Drinks With... is a regular Alcademics feature in which I share what I've learned over drinks with industry notables.
Norman Bonchick is the chairman and CEO of Van Gogh Imports. I met him in early August at Chaya Brasserie in San Francisco to talk vodka, as they're launching a new flavored and a new unflavored vodka.
Talking with vodka people is always interesting, because the conversation is less about artisanal cocktails and more about figuring out consumer trends and trying to make products to match them. Unlike many brands, Van Gogh does 80% of its business in flavors and the remainder in unflavored vodka. They're releasing a new unflavored vodka soon that's unique in its marketing strategy, but more on that when I get a sample.
They've also just released the Dutch Caramel flavor, which is just as tasty as all their others. While other brands have hits and misses in their flavors, Van Gogh is consistently good, at least for the past three or four flavors I've tried. Bonchick told me that he decides on new flavors to launch based on consumer trends and what his distributors request. A while back, another brand of caramel-flavored vodka went out of business so two of his distributors requested it. A few months later and VG Dutch Caramel is on the market.
The other most recent flavor, Acai-Blueberry, was chosen because acai was going to be the next big thing. Bonchick said something like, "You go into the health food store and there's pomegranate, and sitting next to it is the acai. It was a no-brainer." So they developed the flavor.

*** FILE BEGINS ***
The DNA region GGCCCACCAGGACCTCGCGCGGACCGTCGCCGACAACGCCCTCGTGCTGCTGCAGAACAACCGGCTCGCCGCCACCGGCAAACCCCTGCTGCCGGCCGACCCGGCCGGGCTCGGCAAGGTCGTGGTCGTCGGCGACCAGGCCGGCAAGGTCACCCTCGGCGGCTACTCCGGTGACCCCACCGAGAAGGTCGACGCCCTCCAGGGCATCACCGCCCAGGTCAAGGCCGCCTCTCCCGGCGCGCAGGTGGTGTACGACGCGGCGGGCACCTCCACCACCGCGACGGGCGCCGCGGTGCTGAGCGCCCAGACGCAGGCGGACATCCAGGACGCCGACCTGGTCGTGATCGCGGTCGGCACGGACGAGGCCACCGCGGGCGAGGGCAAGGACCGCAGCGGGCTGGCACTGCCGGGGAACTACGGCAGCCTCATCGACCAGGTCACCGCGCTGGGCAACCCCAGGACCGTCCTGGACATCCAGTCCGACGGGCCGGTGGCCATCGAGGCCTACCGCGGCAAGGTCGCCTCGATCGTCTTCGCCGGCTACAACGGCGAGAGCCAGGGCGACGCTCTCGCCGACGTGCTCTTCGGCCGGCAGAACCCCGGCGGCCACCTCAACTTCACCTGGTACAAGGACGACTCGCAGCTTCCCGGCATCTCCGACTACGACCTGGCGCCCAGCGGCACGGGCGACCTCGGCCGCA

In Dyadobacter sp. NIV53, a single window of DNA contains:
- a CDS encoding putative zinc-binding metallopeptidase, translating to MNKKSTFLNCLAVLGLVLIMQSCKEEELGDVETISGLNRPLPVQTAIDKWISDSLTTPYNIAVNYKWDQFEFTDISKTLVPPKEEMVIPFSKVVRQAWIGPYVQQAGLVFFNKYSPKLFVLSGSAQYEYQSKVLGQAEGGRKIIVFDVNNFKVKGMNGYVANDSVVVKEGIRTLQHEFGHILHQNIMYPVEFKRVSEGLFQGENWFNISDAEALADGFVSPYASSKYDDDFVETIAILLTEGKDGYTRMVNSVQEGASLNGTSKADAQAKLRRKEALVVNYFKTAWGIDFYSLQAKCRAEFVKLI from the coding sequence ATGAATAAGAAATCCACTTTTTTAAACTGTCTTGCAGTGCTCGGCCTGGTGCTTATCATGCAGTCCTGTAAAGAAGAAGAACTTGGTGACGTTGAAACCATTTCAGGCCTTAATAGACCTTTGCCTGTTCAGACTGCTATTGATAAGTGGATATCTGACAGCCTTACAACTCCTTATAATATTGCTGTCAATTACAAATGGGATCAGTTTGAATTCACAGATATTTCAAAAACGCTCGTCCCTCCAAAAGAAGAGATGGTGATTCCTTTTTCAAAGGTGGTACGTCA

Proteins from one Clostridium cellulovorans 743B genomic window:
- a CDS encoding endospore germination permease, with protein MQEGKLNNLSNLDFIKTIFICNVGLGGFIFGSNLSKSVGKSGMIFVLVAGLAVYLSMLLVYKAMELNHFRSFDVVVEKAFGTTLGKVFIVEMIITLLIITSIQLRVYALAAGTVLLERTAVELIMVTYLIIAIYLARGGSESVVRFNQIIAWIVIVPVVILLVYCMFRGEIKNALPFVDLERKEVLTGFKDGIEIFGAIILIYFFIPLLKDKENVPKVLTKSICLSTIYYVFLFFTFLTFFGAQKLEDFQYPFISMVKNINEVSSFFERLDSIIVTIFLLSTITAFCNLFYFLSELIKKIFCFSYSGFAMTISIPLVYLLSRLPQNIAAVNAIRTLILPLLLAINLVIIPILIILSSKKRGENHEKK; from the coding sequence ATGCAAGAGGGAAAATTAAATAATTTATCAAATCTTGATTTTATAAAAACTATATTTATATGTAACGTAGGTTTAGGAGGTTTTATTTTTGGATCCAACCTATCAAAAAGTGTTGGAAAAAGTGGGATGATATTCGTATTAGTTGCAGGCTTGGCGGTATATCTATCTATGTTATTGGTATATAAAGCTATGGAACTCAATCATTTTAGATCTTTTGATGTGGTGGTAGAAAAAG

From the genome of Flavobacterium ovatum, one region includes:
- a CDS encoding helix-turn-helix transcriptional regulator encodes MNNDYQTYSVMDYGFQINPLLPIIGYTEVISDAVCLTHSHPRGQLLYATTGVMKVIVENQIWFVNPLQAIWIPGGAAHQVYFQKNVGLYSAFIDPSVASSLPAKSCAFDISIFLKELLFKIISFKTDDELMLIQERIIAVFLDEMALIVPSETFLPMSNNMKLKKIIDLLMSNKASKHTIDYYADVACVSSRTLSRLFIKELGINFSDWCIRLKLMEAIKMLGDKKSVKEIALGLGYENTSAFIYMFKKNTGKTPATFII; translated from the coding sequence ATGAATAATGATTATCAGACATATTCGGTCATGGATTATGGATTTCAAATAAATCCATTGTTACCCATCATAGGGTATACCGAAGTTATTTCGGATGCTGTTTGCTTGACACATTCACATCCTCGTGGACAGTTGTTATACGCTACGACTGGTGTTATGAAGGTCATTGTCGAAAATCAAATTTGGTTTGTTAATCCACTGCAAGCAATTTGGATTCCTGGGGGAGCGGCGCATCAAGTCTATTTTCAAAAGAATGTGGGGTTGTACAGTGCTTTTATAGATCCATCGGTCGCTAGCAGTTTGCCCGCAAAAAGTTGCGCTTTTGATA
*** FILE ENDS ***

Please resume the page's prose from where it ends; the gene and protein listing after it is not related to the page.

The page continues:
I asked about the number of flavored vodkas on the market and Bonchick agreed that there is saturation and that new flavors now usually replace older ones rather than be new additions to the line. Asking what flavors would be discontinued, he responded that they do it market-by-market depending on what people want. (He also noted that flavored vodka was a hard sell within San Francisco but as soon as you move outside the city it gets a lot easier.)
Van Gogh is made in Schiedam, a famous distilling city outside Rotterdam in The Netherlands. I am a little bit obsessed with Schiedam because it's a major birthplace of genever and the home of the Genever Museum that I visited when I went to Amsterdam with Bols. Bonchick told me that the original company founder (no longer with them) brought Ketel One to the US. Ketel One is also made in Schiedam, but in Holland they sell the genever Ketel more than the vodka Ketel we all know over here. So they make Van Gogh in Schiedam because of the history with Ketel, in a 100-plus year old distillery.
Another thing I hadn't realized is that the new flavors are all colored- the Pomegranate, Double Espresso, Acai-Blueberry, and Dutch Caramel. Bonchick says that's so when people make the cocktails at home they want them to be as fancy as something you'd get in the bar, but without having to know mixological skills. He said, "We try to make a product that you can just chill and serve and you'll look like a genius (to your friends) because it has color."